Above our heads a reconnaissance plane flew over and transmitted the coordinates of the fake Battery and seconds later four German planes drew near heading for the coordinates of the so called target resulting in two more planes in the ZuiderZee, and two more fleeing, because they did not know where the fire was coming from. Meanwhile there had been a big attack on the Afsluitdijk, but we did not see any of it, although we did hear the noise! The Germans soon realized that the attack was not going anywhere so they changed the front of the attack towards our field artillery and our bunkers. It has to be said that they fired with pinpoint precision into the firing gaps of the bunker, at no avail, for we simply closed the gaps with thick ironbolted sheets of metal. The captain called the Palace in Den Helder and straight after his call we got artillery and air support from a figtherplane from the navy who was stationed near by.
Then, the order came for the cease fire.It was over. I gave the driver of a taxi from the Eltax Company in Leiden who was there at the time, a note for my wife, to let her know that everything was okay, and that I was still alive! We had to withdraw from the Wieringermeer area. But how? For we did not have any means of transportation. My sergeant send me back to our first line of defense to see if I could organize some sort of vehicle. I slipped quietly over the docks and there to my surprise I spotted a Ford V8 truck belonging to a potato firm from Leeuwarden with a German behind the wheel. I yelled as hard I could: "Troop Transport!" the German looked up leaped out of the truck and ran for his life, thinking a whole platoon came back to get their equipment. I got behind the wheel and drove over the docks to our troops. After everybody had got onboard we left for the Island of Wieringen.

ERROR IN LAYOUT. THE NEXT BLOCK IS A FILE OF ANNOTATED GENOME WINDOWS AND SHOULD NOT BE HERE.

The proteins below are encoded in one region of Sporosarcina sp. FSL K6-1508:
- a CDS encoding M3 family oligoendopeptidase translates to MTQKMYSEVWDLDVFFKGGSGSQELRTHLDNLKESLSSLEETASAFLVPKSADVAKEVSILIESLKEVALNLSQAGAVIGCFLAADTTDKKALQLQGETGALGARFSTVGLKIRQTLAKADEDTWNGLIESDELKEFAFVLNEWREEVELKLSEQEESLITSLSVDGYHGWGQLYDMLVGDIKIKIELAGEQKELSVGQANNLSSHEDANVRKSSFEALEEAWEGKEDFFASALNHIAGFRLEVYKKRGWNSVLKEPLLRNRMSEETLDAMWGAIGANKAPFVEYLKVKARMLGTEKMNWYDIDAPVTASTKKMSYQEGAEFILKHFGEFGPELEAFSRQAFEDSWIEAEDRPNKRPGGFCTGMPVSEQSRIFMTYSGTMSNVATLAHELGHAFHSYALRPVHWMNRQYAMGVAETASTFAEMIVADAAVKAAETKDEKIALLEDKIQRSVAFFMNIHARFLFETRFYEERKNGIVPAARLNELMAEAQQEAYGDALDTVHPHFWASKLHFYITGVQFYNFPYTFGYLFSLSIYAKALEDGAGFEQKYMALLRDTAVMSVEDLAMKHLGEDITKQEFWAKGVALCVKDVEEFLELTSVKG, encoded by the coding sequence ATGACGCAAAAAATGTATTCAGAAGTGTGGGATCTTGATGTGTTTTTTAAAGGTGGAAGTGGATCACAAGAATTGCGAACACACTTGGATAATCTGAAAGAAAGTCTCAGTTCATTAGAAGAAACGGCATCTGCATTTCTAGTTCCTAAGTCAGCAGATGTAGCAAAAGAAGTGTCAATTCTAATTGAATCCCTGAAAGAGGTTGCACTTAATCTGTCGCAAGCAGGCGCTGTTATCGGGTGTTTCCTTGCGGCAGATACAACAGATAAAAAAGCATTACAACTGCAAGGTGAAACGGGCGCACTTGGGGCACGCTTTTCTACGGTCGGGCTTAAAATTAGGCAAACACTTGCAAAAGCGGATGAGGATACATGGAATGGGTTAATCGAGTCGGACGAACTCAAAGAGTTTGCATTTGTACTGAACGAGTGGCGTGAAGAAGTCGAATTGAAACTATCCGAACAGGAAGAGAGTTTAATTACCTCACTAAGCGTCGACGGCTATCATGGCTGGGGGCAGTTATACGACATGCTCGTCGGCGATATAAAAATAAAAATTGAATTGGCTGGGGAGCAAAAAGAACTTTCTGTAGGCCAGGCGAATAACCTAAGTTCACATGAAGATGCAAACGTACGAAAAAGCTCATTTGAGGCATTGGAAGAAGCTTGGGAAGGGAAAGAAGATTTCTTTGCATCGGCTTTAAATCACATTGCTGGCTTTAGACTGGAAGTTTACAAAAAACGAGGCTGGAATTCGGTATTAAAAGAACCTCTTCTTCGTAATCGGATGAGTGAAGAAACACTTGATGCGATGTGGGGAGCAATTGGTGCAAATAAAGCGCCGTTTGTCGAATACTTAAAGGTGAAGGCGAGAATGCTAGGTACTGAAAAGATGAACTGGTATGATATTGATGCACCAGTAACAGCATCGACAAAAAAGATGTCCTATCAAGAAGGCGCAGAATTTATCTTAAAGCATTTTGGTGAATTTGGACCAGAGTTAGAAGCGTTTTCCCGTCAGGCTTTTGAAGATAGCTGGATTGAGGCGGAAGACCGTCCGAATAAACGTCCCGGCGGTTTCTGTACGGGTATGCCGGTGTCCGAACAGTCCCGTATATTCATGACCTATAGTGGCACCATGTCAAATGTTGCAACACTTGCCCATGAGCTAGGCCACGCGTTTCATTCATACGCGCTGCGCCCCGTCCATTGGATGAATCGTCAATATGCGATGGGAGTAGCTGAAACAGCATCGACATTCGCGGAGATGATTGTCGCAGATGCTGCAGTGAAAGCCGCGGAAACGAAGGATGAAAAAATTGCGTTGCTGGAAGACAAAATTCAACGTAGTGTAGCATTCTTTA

There we were stationed in a school. The next sunday my wife, father and mother came to visit me. The following day I surprised the whole family by stepping of the citytram in the Dorpstraat in Oestgeest, I was home! I felt lucky, I had made it back in one piece, the war was over for me. My wife was pregnant and our son Willem Teunis Hoogerdijk was born on october 21st 1940 I had been truly blessed. His son, Willem Teunis Hoogerdijk
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A big THANK YOU to the United States Army Center of Military History for their help in providing the input for these pages. All pages on this website are constantly being refitted with acurate data and texts and it is an ongoing process.